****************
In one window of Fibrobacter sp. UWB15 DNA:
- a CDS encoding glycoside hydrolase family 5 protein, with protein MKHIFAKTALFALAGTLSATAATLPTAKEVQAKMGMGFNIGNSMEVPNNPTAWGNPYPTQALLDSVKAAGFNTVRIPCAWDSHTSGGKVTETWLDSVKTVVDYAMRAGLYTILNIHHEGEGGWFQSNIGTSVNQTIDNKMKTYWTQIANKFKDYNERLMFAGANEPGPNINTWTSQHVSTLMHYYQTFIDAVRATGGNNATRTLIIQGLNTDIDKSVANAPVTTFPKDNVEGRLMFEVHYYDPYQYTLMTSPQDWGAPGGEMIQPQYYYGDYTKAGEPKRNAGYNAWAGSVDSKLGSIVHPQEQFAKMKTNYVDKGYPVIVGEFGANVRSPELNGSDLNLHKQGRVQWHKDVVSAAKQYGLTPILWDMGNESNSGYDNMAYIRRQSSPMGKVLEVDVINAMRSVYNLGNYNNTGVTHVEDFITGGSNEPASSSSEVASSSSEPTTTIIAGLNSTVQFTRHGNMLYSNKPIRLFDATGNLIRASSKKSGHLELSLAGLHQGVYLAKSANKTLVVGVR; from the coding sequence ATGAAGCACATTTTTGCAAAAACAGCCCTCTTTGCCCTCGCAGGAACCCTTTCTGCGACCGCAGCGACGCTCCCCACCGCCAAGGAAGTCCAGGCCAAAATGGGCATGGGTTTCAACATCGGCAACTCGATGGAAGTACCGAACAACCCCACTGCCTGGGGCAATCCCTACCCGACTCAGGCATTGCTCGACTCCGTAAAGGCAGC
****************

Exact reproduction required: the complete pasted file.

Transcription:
In one window of Fibrobacter sp. UWB15 DNA:
- a CDS encoding glycoside hydrolase family 5 protein, with protein MKHIFAKTALFALAGTLSATAATLPTAKEVQAKMGMGFNIGNSMEVPNNPTAWGNPYPTQALLDSVKAAGFNTVRIPCAWDSHTSGGKVTETWLDSVKTVVDYAMRAGLYTILNIHHEGEGGWFQSNIGTSVNQTIDNKMKTYWTQIANKFKDYNERLMFAGANEPGPNINTWTSQHVSTLMHYYQTFIDAVRATGGNNATRTLIIQGLNTDIDKSVANAPVTTFPKDNVEGRLMFEVHYYDPYQYTLMTSPQDWGAPGGEMIQPQYYYGDYTKAGEPKRNAGYNAWAGSVDSKLGSIVHPQEQFAKMKTNYVDKGYPVIVGEFGANVRSPELNGSDLNLHKQGRVQWHKDVVSAAKQYGLTPILWDMGNESNSGYDNMAYIRRQSSPMGKVLEVDVINAMRSVYNLGNYNNTGVTHVEDFITGGSNEPASSSSEVASSSSEPTTTIIAGLNSTVQFTRHGNMLYSNKPIRLFDATGNLIRASSKKSGHLELSLAGLHQGVYLAKSANKTLVVGVR; from the coding sequence ATGAAGCACATTTTTGCAAAAACAGCCCTCTTTGCCCTCGCAGGAACCCTTTCTGCGACCGCAGCGACGCTCCCCACCGCCAAGGAAGTCCAGGCCAAAATGGGCATGGGTTTCAACATCGGCAACTCGATGGAAGTACCGAACAACCCCACTGCCTGGGGCAATCCCTACCCGACTCAGGCATTGCTCGACTCCGTAAAGGCAGC